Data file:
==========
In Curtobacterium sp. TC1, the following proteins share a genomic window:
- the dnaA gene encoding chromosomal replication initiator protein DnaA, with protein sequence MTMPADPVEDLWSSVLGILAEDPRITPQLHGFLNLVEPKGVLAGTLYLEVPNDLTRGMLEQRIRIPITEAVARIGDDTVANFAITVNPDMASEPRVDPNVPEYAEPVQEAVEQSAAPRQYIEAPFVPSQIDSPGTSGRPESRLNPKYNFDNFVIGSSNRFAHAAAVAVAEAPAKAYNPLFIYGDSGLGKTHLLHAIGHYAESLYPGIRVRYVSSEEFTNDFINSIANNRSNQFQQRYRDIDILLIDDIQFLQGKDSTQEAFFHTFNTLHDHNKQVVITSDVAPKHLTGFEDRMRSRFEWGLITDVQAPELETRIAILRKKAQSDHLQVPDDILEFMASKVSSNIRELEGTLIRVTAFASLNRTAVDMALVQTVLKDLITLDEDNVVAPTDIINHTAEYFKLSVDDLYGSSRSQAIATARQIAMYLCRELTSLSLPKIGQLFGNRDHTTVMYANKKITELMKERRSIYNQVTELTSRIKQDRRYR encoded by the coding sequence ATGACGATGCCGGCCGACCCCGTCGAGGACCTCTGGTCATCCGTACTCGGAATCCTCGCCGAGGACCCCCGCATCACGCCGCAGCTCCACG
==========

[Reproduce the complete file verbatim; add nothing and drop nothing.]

In Curtobacterium sp. TC1, the following proteins share a genomic window:
- the dnaA gene encoding chromosomal replication initiator protein DnaA, with protein sequence MTMPADPVEDLWSSVLGILAEDPRITPQLHGFLNLVEPKGVLAGTLYLEVPNDLTRGMLEQRIRIPITEAVARIGDDTVANFAITVNPDMASEPRVDPNVPEYAEPVQEAVEQSAAPRQYIEAPFVPSQIDSPGTSGRPESRLNPKYNFDNFVIGSSNRFAHAAAVAVAEAPAKAYNPLFIYGDSGLGKTHLLHAIGHYAESLYPGIRVRYVSSEEFTNDFINSIANNRSNQFQQRYRDIDILLIDDIQFLQGKDSTQEAFFHTFNTLHDHNKQVVITSDVAPKHLTGFEDRMRSRFEWGLITDVQAPELETRIAILRKKAQSDHLQVPDDILEFMASKVSSNIRELEGTLIRVTAFASLNRTAVDMALVQTVLKDLITLDEDNVVAPTDIINHTAEYFKLSVDDLYGSSRSQAIATARQIAMYLCRELTSLSLPKIGQLFGNRDHTTVMYANKKITELMKERRSIYNQVTELTSRIKQDRRYR encoded by the coding sequence ATGACGATGCCGGCCGACCCCGTCGAGGACCTCTGGTCATCCGTACTCGGAATCCTCGCCGAGGACCCCCGCATCACGCCGCAGCTCCACG